Far-Left Voters Reject Coalition in Spain

A majority rejects a proposed coalition government led by the mainstream Socialists in a party referendum.

Podemos deputies Iñigo Errejón and Pablo Iglesias listen to a debate in Spain's parliament in Madrid, April 12
Podemos deputies Iñigo Errejón and Pablo Iglesias listen to a debate in Spain’s parliament in Madrid, April 12 (Podemos)

An overwhelming majority of Podemos supporters rejected a proposed Socialist Party-led government in Spain over the weekend.

Fewer than 150,000 Spaniards out of the five million who voted for the anti-establishment movement in December participated in an online referendum. But a convincing 88 percent sided with the party leadership to turn down the proposed coalition agreement, which would have seen Podemos throw its support behind the mainstream Socialists and the liberal Ciudadanos.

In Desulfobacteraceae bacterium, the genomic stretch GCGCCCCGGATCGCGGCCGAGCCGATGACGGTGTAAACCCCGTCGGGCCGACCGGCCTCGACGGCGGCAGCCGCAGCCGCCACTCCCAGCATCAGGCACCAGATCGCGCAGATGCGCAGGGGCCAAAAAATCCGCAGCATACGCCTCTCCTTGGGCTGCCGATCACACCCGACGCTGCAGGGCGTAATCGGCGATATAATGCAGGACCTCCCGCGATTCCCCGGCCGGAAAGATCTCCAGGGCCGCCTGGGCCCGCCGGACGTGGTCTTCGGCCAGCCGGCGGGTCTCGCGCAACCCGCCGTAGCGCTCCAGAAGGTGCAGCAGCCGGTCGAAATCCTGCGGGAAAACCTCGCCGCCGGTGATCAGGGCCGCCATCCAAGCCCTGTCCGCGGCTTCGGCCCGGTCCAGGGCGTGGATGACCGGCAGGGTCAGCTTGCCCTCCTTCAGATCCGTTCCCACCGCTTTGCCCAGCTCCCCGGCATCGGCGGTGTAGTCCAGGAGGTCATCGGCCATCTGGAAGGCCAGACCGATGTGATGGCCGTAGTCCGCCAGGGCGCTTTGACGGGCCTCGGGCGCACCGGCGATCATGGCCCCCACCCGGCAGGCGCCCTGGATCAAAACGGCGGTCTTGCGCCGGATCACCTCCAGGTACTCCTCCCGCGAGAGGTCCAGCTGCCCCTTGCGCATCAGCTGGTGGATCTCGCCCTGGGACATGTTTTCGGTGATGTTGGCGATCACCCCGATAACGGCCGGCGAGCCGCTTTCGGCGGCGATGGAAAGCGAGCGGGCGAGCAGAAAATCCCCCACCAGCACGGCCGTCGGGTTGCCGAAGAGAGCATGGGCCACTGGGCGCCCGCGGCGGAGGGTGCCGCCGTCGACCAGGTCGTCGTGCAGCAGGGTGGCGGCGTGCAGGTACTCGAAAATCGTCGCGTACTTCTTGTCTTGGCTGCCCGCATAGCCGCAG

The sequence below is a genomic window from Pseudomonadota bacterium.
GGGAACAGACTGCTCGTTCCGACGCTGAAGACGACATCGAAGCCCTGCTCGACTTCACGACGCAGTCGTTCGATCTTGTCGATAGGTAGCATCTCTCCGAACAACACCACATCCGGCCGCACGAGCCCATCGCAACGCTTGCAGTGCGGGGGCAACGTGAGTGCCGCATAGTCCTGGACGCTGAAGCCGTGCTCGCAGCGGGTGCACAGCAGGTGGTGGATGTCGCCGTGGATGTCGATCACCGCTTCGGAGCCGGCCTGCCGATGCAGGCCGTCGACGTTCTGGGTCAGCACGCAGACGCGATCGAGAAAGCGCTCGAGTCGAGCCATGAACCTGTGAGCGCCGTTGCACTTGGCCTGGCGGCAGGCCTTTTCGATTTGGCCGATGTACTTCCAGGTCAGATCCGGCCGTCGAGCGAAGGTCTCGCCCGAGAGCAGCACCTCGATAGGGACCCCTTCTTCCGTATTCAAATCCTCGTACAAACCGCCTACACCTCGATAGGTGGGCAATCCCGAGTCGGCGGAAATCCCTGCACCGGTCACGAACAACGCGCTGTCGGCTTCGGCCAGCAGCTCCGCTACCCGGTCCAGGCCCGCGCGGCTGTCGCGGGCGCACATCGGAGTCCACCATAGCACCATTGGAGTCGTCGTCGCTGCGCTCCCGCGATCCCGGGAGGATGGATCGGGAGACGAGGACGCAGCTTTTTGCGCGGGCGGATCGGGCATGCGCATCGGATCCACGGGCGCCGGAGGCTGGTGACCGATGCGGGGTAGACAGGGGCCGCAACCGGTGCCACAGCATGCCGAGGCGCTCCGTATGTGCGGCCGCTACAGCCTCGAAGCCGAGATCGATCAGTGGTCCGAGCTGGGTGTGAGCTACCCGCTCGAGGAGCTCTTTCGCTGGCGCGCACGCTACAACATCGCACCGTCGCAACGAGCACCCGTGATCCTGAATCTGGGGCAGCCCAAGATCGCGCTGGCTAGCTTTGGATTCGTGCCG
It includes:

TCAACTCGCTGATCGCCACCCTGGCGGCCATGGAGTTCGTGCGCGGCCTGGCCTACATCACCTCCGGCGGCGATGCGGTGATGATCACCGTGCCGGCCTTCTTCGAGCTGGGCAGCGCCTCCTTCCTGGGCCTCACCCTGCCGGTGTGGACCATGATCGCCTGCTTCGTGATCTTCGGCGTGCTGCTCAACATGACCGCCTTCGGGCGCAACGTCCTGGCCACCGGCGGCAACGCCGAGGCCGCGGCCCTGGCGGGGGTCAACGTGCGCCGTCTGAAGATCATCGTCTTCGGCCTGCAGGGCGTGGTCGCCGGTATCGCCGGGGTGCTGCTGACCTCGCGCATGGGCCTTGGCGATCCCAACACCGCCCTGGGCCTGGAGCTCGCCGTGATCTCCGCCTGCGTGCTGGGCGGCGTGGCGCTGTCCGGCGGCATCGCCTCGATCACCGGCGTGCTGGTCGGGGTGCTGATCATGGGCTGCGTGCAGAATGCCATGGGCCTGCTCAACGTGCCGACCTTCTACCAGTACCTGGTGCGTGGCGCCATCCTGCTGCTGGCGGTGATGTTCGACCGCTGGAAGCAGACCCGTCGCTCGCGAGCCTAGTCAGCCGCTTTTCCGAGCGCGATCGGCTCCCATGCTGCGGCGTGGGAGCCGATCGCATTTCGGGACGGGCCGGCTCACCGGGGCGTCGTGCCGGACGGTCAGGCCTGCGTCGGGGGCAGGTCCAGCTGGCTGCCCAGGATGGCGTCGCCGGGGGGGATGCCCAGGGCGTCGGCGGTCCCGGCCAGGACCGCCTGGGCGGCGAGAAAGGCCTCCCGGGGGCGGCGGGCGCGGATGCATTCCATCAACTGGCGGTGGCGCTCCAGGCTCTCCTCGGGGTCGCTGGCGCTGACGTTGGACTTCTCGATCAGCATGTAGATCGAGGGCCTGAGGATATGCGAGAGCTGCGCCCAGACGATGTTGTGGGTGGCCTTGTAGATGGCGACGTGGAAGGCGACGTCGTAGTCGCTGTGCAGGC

The two center-left parties are 47 seats short of a majority. Without the far left’s support, they would be unable to form a government.


Spain has been without a proper government since December when neither the Socialists nor the outgoing People’s Party of Prime Minister Mariano Rajoy won an absolute majority.

Although Rajoy’s conservatives placed first, the other parties refused to give him a second term.

The Socialists’ Pedro Sánchez was tasked by King Felipe VI instead to find a majority, but his party is reluctant to involve Podemos in a formal coalition. Its far-left policy proposals, from nationalizing major industries to restructuring Spain’s debt, could discredit the Socialists with moderate voters.

However, the failure to form a left-wing pact could also persuade more voters to switch from the Socialists to Podemos next time.


The polls so far show little movement. If anything, it looks like Podemos is being punished for its intransigence.

If no government is formed by May 2, Spain will have to call reelections.

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